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Tracking & auditing changes to your init.ora parameters

Article by author Kamran Agayev Agamehdi

Kamran Agayev Agamehdi  is an Oracle Certified Professional DBA (9i, 10g) with over 5 years experience with UNIX Systems and with Oracle Databases and author of Oracle Backup & Recovery by Rampant Tech Press.

A very important auditing task for any production database is the ability to track changes to the powerful initialization parameters.  Many of these parameters are "silver bullets", single parameters that have a profound impact on system-wide behavior.  This is especially true for SQL optimizer changes. 

A single change to an optimizer parameter might effect thousands of SQL statements, a disaster in a controlled production environment.

Also see these important notes on Oracle best practices.

Auditing changes to init.ora parameters (via pfile or spfile) is an important DBA task.  Sometimes, users which have “alter system” privilege can make unauthorized changes to the initialization parameters in the spfile on a production database.  Hence, auditing changes to parameters is a critical DBA task.  Fortunately, it's quite simple to audit these changes by implementing the audit_sys_operations=true.

Here is a method to track changes to the initialization parameters.  In order to track all changes to parameters we can use audit for the alter system statement for any specific user

We should follow below steps to track changes to init.ora parms:

1.       ALTER SYSTEM SET audit_trail=db SCOPE=SPFILE;

2.       SHUTDOWN IMMEDIATE

3.       STARTUP

4.       CREATE USER TEST IDENTIFIED BY TEST;

5.       GRANT DBA TO TEST;

6.       AUDIT ALTER SYSTEM BY test;

7.       CONN TEST/TEST

8.       ALTER SYSTEM SET AUDIT_TRAIL=db SCOPE=SPFILE;

9.    Create an alert script to notify the DBA when a parameter has changed.

Let's start by finding the action_name in the dba_audit_trail view for the alter system command:

SQL> select username, timestamp, action_name from dba_audit_trail;

USERNAME                       TIMESTAMP ACTION_NAME
------------------------------ --------- ----------------------------
TEST                           29-MAY-09 ALTER SYSTEM
 

STEP 1 - We can track changes made by SYS user by setting audit_sys_operations parameter to TRUE.

SQL> alter system set audit_sys_operations=true scope=spfile;

System altered.
 
STEP 2 - Next, we bounce the instance to make the change take effect:
SQL> shutdown immediate
Database closed.
Database dismounted.
ORACLE instance shut down.
SQL> startup
ORACLE instance started.
 
Total System Global Area  285212672 bytes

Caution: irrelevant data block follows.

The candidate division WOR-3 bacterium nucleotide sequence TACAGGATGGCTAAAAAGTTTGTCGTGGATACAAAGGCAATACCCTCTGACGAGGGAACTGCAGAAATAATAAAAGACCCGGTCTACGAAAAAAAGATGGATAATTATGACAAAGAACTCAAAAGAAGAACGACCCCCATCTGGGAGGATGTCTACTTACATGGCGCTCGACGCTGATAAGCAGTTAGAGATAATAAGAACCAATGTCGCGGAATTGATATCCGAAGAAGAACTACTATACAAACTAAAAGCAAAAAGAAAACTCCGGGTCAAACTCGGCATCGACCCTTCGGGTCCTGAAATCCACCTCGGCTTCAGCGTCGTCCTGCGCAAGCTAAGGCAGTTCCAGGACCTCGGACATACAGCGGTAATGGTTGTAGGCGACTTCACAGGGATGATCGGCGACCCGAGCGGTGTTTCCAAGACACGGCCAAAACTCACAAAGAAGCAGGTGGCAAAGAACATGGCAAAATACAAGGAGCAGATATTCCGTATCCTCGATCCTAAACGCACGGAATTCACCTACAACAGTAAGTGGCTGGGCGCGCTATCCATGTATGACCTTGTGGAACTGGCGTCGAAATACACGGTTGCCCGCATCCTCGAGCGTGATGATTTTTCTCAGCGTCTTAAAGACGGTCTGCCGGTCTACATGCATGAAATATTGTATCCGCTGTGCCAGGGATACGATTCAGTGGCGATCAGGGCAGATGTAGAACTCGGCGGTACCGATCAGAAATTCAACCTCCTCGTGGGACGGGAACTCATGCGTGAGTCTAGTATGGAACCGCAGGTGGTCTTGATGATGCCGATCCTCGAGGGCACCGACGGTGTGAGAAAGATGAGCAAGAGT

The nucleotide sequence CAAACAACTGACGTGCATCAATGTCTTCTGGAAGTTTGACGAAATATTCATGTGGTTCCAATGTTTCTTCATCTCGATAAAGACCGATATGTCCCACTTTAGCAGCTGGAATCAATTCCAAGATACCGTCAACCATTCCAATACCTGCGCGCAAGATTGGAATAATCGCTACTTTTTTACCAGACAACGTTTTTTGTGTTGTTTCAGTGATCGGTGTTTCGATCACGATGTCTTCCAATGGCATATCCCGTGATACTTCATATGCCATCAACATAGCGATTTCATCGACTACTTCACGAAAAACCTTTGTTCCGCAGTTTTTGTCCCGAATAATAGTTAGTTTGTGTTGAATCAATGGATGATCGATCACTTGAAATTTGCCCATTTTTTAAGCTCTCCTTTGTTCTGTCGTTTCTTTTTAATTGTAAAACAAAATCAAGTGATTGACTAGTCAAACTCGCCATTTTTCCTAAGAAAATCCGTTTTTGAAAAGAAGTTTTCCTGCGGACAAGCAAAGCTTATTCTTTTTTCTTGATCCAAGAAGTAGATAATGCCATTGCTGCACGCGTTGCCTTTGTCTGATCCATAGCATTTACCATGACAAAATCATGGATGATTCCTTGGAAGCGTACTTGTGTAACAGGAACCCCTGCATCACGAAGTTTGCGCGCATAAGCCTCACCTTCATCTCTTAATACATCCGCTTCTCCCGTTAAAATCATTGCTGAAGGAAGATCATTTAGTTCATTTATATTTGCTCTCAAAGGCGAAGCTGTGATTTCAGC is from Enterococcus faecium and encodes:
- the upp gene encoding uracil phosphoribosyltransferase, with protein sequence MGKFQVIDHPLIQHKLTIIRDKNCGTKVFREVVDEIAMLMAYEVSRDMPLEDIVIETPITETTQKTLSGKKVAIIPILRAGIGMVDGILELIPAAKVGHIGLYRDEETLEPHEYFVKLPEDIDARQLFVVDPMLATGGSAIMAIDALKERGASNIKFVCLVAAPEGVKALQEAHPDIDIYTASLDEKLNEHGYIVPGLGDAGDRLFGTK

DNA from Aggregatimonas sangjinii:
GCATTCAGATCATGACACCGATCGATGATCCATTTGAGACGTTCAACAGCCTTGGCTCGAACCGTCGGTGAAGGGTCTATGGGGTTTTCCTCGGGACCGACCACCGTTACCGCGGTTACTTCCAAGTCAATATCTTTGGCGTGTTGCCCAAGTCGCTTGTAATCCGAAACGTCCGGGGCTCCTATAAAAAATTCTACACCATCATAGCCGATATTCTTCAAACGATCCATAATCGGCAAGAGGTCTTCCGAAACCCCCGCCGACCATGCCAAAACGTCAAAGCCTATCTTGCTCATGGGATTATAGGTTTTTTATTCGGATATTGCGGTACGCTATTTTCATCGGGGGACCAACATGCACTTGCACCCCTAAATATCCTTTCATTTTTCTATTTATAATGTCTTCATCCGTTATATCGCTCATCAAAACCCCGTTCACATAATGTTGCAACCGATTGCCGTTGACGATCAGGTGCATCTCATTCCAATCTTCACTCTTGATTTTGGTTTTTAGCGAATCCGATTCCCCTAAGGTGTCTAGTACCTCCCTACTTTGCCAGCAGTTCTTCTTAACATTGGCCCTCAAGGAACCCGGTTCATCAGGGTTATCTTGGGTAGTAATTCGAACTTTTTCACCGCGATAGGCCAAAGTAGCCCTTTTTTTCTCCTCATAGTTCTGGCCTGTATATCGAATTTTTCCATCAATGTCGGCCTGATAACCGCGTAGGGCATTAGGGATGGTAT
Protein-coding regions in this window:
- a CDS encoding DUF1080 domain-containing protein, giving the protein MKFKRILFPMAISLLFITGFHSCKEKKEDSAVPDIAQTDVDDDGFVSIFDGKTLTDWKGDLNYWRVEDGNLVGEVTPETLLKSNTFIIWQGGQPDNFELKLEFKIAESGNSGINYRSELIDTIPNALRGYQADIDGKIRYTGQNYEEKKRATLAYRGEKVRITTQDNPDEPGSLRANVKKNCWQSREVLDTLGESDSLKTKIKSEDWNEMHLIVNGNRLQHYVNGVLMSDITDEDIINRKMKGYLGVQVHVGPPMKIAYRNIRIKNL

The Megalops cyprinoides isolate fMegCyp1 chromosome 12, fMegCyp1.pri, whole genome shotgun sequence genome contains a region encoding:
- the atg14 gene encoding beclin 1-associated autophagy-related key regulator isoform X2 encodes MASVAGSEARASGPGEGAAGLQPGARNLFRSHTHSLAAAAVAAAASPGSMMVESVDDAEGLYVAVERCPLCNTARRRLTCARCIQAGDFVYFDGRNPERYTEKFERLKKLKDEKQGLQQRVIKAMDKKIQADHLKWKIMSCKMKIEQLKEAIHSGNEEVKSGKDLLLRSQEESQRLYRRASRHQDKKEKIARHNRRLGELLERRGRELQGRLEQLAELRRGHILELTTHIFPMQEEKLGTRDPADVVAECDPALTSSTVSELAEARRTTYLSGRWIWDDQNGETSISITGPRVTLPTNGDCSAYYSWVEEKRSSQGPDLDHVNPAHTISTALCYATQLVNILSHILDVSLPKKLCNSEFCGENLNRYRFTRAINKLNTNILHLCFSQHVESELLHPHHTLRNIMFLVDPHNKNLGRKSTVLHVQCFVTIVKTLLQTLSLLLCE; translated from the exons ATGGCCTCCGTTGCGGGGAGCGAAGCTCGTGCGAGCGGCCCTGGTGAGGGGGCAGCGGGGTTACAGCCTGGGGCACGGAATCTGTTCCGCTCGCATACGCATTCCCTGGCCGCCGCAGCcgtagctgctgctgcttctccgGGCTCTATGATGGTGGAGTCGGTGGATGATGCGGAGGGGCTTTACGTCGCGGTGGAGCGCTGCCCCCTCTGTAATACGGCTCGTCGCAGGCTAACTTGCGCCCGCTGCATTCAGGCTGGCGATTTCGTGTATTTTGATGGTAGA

Fixed Size                  1218992 bytes
Variable Size              92276304 bytes
Database Buffers          188743680 bytes
Redo Buffers                2973696 bytes
Database mounted.
Database opened.
 
Here we see our auditing parameters:
 
SQL> show parameter audit
 
NAME                                 TYPE        VALUE
------------------------------------ ----------- ------------------------------
audit_file_dest                      string      /home/oracle/oracle/product/10
                                                 .2.0/db_1/admin/kam/adump
audit_sys_operations                 boolean     TRUE
audit_syslog_level                   string
audit_trail                          string      DB
SQL> alter system set audit_trail=db scope=spfile;
 
System altered.
 
STEP 3 - Here we go to the adump directory and examine the audit files:
SQL> host
[oracle@localhost bin]$ cd /home/oracle/oracle/product/10.2.0/db_1/admin/kam/adump/
[oracle@localhost adump]$ ls
ora_5449.aud  ora_5476.aud  ora_5477.aud  ora_5548.aud  ora_5575.aud  ora_5576.aud

[oracle@localhost adump]$ cat ora_5576.aud
Audit file /home/oracle/oracle/product/10.2.0/db_1/admin/kam/adump/ora_5576.aud
Oracle Database 10g Enterprise Edition Release 10.2.0.1.0 - Production
With the Partitioning, OLAP and Data Mining options
ORACLE_HOME = /home/oracle/oracle/product/10.2.0/db_1/
System name:    Linux
Node name:      localhost.localdomain
Release:        2.6.18-92.el5
Version:        #1 SMP Tue Jun 10 18:49:47 EDT 2008
Machine:        i686
Instance name: kam
Redo thread mounted by this instance: 1
Oracle process number: 15
Unix process pid: 5576, image: oracle@localhost.localdomain (TNS V1-V3)
 
Fri May 29 02:38:30 2009
ACTION : 'alter system set audit_trail=db scope=spfile'
DATABASE USER: '/'
PRIVILEGE : SYSDBA
CLIENT USER: oracle
CLIENT TERMINAL: pts/2
STATUS: 0
 
 
STEP 4 - Now, create a crontab job to seek new entries in the adump directory. 
 
#******************************************************
# list the full-names of all possible adump files . . . .
#******************************************************
rm -f /tmp/audit_list.lst
find $DBA/$ORACLE_SID/adump/*.trc -mtime -1 -print >> /tmp/audit_list.lst
 
STEP 5 - When found, send the DBA an e-mail:

# If initialization paramneter has changed, send an e-mail
if [ -f /tmp/audit_list.lst]; then
then
    # Now, be sure that we don't clog the mailbox.
    # the following statement checks to look for existing mail,
    # and only sends mail when mailbox is empty . . . 
    if [ ! -s /var/spool/mail/oramy_sid ]
    then
       cat /oracle/MY_SID/scripts/oracheck.log | mail oramy_sid 
    fi
    sendmail  . . .
    see code depot for complete script

fi

 
 
Please beware that using the auditing command imposes additional work on the production database.
 
If you do not wish to write your own alert mechanisms, see the book Oracle Shell Scripting.  You can also down the Oracle script collection, over 600 working Oracle scripts.
 

 

 

   

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